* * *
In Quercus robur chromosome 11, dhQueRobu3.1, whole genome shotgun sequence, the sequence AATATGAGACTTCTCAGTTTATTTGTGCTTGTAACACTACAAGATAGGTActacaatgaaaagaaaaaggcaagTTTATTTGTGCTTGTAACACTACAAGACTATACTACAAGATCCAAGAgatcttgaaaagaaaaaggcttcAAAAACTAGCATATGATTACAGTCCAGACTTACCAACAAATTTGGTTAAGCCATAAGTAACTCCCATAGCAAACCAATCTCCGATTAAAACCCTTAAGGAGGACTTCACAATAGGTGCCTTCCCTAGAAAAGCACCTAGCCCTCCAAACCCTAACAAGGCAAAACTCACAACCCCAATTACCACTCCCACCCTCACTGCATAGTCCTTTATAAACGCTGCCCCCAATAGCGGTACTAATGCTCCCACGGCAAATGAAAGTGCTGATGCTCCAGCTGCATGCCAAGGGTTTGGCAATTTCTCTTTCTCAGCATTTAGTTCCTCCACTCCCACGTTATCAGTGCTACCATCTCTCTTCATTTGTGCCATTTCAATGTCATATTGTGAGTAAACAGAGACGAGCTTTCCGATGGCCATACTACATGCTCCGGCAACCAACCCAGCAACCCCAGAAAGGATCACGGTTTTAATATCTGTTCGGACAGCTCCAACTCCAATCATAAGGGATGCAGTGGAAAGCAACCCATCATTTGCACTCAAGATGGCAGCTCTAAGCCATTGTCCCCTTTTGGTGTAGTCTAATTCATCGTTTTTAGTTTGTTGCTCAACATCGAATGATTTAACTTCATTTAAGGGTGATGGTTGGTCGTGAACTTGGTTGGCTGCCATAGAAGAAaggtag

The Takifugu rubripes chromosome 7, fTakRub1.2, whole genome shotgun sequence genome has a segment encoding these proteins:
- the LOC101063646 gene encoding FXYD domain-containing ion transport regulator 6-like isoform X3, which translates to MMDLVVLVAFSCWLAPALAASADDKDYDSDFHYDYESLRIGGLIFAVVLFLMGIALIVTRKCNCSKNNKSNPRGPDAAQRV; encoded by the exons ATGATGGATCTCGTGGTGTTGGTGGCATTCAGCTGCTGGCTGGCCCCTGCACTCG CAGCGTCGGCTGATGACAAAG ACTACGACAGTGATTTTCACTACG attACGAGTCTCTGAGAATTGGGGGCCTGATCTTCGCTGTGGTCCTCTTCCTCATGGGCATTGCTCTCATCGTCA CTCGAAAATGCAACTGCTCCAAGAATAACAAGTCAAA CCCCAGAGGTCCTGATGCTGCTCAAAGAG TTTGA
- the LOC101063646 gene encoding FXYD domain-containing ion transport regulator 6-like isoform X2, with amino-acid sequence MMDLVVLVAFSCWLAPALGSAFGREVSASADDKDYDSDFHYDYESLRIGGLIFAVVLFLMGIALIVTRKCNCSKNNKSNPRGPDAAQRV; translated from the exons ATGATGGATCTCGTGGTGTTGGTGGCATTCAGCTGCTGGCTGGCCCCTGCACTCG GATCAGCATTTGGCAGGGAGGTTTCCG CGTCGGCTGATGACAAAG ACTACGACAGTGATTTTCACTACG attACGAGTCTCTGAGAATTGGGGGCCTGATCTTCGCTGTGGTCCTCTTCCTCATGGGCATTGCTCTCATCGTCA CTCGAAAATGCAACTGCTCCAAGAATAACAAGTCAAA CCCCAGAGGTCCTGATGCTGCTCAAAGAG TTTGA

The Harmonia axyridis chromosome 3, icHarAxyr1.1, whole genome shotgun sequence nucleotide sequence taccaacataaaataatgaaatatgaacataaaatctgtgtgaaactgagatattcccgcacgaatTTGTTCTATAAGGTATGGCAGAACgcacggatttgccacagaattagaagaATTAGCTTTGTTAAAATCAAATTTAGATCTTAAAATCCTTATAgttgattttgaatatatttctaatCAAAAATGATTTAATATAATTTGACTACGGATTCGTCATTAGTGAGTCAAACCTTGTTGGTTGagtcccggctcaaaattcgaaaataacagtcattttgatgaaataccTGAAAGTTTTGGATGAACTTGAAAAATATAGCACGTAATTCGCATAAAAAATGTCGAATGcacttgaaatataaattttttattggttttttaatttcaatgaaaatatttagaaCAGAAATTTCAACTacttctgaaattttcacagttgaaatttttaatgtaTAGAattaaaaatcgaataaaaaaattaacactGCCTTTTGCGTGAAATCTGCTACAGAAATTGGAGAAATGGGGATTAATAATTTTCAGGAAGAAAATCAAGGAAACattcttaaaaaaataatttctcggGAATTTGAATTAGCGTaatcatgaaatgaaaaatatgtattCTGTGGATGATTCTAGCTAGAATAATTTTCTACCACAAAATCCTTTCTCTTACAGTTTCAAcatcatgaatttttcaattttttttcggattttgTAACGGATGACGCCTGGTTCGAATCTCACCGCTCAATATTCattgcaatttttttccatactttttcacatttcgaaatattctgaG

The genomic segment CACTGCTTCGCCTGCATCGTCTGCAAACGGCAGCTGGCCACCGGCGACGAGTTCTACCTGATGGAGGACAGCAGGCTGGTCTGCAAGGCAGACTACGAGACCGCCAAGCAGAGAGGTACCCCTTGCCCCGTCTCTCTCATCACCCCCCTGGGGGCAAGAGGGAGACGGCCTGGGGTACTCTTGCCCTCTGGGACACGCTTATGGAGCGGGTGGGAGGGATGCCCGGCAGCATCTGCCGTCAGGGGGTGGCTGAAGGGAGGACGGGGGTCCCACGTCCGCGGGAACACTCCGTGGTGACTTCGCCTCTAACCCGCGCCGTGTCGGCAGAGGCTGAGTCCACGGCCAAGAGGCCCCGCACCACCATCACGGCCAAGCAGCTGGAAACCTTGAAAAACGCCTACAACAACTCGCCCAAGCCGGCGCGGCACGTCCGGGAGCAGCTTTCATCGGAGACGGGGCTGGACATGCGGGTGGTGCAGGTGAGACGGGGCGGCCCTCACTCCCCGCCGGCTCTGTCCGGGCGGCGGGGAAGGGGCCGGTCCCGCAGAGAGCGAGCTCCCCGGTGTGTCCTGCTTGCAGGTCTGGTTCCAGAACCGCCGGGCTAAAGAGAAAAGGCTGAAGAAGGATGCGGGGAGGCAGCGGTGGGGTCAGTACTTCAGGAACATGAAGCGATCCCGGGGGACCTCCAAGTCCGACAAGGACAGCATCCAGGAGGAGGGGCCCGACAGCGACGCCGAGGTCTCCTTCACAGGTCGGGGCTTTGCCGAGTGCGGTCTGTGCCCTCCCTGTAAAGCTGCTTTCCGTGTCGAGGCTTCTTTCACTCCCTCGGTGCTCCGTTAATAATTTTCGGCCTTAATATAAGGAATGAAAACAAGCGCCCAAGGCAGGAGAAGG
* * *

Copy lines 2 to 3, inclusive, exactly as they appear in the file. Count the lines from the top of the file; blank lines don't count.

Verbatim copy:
The Takifugu rubripes chromosome 7, fTakRub1.2, whole genome shotgun sequence genome has a segment encoding these proteins:
- the LOC101063646 gene encoding FXYD domain-containing ion transport regulator 6-like isoform X3, which translates to MMDLVVLVAFSCWLAPALAASADDKDYDSDFHYDYESLRIGGLIFAVVLFLMGIALIVTRKCNCSKNNKSNPRGPDAAQRV; encoded by the exons ATGATGGATCTCGTGGTGTTGGTGGCATTCAGCTGCTGGCTGGCCCCTGCACTCG CAGCGTCGGCTGATGACAAAG ACTACGACAGTGATTTTCACTACG attACGAGTCTCTGAGAATTGGGGGCCTGATCTTCGCTGTGGTCCTCTTCCTCATGGGCATTGCTCTCATCGTCA CTCGAAAATGCAACTGCTCCAAGAATAACAAGTCAAA CCCCAGAGGTCCTGATGCTGCTCAAAGAG TTTGA